Scott Tracy Thunderbird 1 pilot

Scott Tracy Thunderbird 1 pilot

Sylvia Anderson, Gerry’s wife, was the voice of Lady Penelope and Sylvia always had a credit on the shows for characterisation. It was always the characters that brought the shows to life, not just the incredible Thunderbirds craft launching from under the swimming pool or other hidden places. Gerry and Sylvia went on to make live action shows like UFO and Space 1999 before they had an acrimonious split. Later Gerry tried for a comeback children’s show with Terrahawks but without Sylvia’s characterisations the show didn’t really hit the mark.

Anyway, I do wonder how the guys from this new series targeted me. I must have left something somewhere, some random cookie in cyberspace that let the marketing people know that I used to watch Thunderbirds years ago. Well, I’m not ashamed to say that I did and I also subscribed to the Gerry Anderson comic TV21 and built a plastic kit version of Thunderbird One. Hope the new series lives up to the old one, although I seriously doubt it. Anyway, if today’s kids don’t enjoy the new Thunderbirds, they can catch the classic original on DVD!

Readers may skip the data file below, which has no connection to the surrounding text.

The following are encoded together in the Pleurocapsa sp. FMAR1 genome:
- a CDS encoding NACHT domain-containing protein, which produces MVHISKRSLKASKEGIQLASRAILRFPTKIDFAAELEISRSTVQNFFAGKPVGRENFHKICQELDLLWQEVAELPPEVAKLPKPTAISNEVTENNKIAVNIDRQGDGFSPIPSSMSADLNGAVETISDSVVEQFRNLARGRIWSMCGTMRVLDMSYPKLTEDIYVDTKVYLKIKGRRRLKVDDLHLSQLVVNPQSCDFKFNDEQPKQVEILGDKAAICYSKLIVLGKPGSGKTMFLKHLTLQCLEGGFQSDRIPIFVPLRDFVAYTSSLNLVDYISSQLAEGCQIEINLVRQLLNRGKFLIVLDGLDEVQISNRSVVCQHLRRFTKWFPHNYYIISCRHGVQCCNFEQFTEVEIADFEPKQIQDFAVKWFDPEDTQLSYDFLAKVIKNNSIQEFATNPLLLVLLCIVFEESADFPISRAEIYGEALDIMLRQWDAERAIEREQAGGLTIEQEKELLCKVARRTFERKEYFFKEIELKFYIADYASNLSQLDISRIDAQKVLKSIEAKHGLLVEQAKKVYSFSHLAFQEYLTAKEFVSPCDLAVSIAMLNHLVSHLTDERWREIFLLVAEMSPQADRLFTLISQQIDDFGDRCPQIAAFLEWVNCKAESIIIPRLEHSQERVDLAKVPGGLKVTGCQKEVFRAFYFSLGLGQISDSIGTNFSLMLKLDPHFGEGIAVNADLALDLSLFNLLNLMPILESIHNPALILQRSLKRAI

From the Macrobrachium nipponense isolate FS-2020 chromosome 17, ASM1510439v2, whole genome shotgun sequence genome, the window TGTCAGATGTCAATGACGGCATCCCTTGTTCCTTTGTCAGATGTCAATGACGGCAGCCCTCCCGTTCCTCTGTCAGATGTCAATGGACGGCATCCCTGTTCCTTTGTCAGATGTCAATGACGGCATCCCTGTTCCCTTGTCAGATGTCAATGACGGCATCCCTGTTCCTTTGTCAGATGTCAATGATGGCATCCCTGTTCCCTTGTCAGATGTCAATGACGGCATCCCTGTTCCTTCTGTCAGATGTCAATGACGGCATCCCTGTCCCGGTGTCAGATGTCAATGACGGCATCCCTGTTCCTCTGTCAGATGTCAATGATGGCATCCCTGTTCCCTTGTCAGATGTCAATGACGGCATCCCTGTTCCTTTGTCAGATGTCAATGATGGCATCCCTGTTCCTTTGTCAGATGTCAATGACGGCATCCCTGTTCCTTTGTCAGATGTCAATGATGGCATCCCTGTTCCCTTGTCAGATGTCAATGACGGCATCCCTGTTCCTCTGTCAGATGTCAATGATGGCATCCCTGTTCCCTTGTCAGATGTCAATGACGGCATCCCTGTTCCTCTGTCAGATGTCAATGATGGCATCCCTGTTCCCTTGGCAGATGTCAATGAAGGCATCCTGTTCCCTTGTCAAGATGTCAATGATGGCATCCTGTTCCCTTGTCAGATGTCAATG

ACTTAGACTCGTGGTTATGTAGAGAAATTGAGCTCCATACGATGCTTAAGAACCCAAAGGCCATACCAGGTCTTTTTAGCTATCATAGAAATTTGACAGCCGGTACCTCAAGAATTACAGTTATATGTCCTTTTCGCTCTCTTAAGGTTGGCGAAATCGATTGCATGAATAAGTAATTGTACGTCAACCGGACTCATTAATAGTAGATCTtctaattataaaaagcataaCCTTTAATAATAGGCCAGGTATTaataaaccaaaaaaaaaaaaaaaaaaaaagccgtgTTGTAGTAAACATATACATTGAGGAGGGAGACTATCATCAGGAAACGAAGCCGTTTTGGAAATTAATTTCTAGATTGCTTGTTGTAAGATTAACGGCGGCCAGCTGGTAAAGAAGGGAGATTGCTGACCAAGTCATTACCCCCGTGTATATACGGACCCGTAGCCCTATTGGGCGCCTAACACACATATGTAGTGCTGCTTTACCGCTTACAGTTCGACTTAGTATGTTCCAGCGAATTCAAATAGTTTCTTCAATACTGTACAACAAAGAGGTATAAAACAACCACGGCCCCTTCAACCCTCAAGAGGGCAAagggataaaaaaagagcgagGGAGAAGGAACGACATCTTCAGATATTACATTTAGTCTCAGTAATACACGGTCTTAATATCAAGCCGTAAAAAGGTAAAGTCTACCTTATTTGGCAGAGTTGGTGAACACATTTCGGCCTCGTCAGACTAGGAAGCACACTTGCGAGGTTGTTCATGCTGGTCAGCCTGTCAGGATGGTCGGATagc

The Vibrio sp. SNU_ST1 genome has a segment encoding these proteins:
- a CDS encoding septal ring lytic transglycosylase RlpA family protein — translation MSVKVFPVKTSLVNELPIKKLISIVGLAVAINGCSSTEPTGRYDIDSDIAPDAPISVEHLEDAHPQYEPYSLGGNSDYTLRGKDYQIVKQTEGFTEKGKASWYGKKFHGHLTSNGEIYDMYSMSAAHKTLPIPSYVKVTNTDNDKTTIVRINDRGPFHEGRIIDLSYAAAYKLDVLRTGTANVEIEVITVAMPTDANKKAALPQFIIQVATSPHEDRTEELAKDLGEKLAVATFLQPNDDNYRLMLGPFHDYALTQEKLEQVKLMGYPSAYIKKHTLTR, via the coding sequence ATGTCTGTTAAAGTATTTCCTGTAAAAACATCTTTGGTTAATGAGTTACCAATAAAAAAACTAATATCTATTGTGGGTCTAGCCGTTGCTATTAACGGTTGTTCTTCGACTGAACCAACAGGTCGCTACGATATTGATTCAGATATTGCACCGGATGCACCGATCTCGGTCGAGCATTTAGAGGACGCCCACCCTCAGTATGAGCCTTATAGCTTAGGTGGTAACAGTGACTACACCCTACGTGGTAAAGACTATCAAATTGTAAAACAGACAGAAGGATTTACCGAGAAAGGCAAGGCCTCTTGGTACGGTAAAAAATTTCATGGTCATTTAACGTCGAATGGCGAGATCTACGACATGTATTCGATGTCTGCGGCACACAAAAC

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Tasting the Tapas in Lanzarote

snaplanzaThis is week five for Liz and I staying here near the Marina Rubicon in Lanzarote. We’re here for six weeks in total, a nice break away from the snow and ice of the UK. The temperature here is in the early seventies and this last week it’s been a bit cool and cloudy which, I have to say, has played havoc with my swimming and sunbathing routine.

We’re away  from the centre of Playa Blanca by the Marina which is good because like a lot of Spanish resorts, the centre of Playa Blanca is a full of ‘British’ pubs and bars and restaurants offering British beer and meals like chips, egg and beans and so on as their staple fare. Now, don’t get me wrong, I’m not against chips, egg and beans, as a matter of fact it is one of my favourite meals but I can make it myself back at home or go to any pub or café to get it. When I travel hundreds of miles I want something different, not something I can have any day of the week back home. It’s the same with beer. Why would I want a pint of British beer or lager when I can have something different? Of course, all the major brands of beer can now be found all over the world. My local pub has San Miguel on draft! The fact is that the whole world is getting smaller and more international by the day. Not so long ago my cousin was in New York tweeting he was at a bar drinking a pint of Boddingtons, the definitive Manchester ale!

IMGA0269

Tasty nibbles at Café Berrugo